Bleak but fluidly saturated, Gotham has always had a timeless, smoky aesthetic that translates well to 1080p. This third season looks better than ever with fantastic cinematography in sharp definition and prime contrast. Black levels are important to Gotham’s moody set design. They are nigh perfect on this set, as silky shadows melt into the background with ease. There are minor bouts with softer, grittier scenes that introduce some inconsistency.

All 22 episodes of season three are included on four BD-50s in AVC. The video encode offers better than usual compression parameters from WB, largely averaging in the upper teen figures. This is a tighter, more efficient encode than most television product on BD. It’s nearly flawless and captures the delicate nuances of Gotham’s dirty world.

The video is presented at its expected 1.78:1 aspect ratio in crystal-clear resolution. This is razor-sharp imagery that exudes dimensionality in close-ups. There seems to be much less overt filtering to Gotham than most network television these days. Every intimate detail of the colorful costumes and make-up is vividly highlighted. Gotham is definitely a series made for gorgeous picture quality and shines in crisp wonder on Blu-ray.


Gotham offers excellent 5.1 DTS-HD MA audio in great fidelity. The surround mix is immersive and packs a punch in the low end, especially in the show’s frequent set pieces. Action moments sound fantastic with crisp directionality and discrete channel separation. Quieter moments of dialogue are perfectly intelligible.

Gotham has some of the best production values for superhero action on television and sounds even better on Blu-ray in lossless surround. Its ample dynamic range is smoothly mastered without a heavy hand.

2.0 Portuguese Dolby Digital is the sole provided dub on this set. Optional subtitles include English SDH, French, Spanish and Portuguese. They display in a white font.


This third season of Gotham sees a light set of special features considering the show is superhero entertainment airing on Fox. One disturbing trend is the increasing lack of participation by cast members in the featurettes. Outside of the necessary Comic-Con panel with everyone in the cast, they are virtually absent from the talking head segments found in the featurettes. Executive producers are left to carry the burden alone discussing the show and its characters.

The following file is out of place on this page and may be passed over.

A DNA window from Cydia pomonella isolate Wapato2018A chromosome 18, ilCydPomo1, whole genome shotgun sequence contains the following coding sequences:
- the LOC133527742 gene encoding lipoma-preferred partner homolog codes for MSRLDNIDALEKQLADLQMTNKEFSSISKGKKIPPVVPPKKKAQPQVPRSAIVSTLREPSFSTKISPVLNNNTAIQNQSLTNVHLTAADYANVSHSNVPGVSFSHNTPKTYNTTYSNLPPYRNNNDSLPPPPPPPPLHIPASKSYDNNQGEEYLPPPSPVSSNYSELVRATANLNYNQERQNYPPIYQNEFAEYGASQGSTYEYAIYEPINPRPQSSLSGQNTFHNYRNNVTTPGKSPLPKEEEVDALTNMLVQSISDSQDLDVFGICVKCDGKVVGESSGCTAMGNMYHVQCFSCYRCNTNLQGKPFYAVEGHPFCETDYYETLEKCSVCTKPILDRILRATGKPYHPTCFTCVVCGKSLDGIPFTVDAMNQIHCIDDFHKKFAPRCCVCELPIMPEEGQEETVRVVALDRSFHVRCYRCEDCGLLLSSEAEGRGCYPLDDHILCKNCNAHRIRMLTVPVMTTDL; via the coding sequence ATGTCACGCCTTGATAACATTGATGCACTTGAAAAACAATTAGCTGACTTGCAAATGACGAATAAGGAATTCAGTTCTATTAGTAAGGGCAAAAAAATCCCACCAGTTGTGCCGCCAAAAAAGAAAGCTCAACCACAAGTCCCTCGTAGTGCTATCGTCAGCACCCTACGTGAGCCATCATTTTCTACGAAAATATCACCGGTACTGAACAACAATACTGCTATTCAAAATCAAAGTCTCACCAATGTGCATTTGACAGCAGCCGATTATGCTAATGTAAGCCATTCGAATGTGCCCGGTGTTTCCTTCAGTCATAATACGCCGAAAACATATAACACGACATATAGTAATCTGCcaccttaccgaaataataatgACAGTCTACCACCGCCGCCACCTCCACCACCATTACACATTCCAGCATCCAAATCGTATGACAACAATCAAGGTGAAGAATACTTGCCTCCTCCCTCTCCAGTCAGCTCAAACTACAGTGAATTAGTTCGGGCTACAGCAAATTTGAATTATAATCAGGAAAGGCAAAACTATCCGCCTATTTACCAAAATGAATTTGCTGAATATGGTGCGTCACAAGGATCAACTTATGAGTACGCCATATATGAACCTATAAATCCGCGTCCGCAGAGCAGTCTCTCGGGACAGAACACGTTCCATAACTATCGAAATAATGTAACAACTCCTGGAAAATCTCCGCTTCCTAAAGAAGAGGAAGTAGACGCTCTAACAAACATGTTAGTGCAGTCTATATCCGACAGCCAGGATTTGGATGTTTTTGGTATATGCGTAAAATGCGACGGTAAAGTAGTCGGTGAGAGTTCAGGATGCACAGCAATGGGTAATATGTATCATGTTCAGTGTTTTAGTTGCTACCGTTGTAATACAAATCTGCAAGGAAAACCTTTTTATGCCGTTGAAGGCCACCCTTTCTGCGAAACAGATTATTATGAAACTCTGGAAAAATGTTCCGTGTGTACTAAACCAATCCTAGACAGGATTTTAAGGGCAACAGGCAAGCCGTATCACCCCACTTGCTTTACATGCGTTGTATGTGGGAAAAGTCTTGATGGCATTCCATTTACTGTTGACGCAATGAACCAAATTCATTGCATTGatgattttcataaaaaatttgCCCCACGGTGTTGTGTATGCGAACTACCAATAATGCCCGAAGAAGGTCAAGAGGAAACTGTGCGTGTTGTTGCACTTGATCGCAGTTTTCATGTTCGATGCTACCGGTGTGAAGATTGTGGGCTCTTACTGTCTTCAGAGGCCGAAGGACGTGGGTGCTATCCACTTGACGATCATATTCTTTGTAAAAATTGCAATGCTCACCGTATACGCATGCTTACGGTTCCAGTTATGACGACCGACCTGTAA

WB delivers the sturdy, 4-disc Blu-ray set in a slipcase. Included inside is an episode guide and a digital code good for UltraViolet rights on VUDU in HDX quality. There doesn’t seem to be any special retail versions or exclusives.

The Dark Within the Dark: The Court of Owls (12:02 in HD) – A look at the mysterious cabal that secretly runs Gotham by the show’s executive producers. Interspersed with footage from the series, they delve into its history from the comics and their motivations. The featurette is padded with repetitive material and doesn’t really feature any insight beyond what was seen during the season.

Madness Rising: The New Villains of Gotham (10:00 in HD) – A concise, excellent featurette about Jervis Tetch’s villainy and Mad Hatter’s history in the comic books. Also discussed is the new appearance of Ivy Pepper, now grown up and closer to becoming Poison Ivy on the show.

Ben McKenzie Directorial Debut (02:20 in HD) – A cursory glimpse at actor Ben McKenzie directing episode 16, These Delicate and Dark Obsessions with the Court of Owls.

Gotham: 2016 Comic-Con Panel (28:22 in HD) – The entire cast and the show’s primary producers hold this discussion. Most of it is taken up by questions from the audience. Gotham’s Comic-Con panel felt much different than other ones I’ve seen due to the enormous size of the cast. There must be over 15 actors on the stage, everyone from the actor playing Butch to Ben McKenzie himself. At times no one knows who to answer, so some of the cast are basically left out. These panels run better with a smaller number of participants.

Deleted Scenes (All in HD) – Brief deleted material is included for episodes #1, #4, #5, #7, #9, #10, #12, #13, #15, #18 and #21. None of the deleted scenes run much longer than a minute or two. Removed from the context of their associated episode, it’s hard getting excited about them. Most were cut for time pressures by the network and usually aren’t revelatory in any sense.

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Gotham: Season Three

Compelling supervillain entertainment set in Gotham before the rise of Batman, season three might be the best season yet.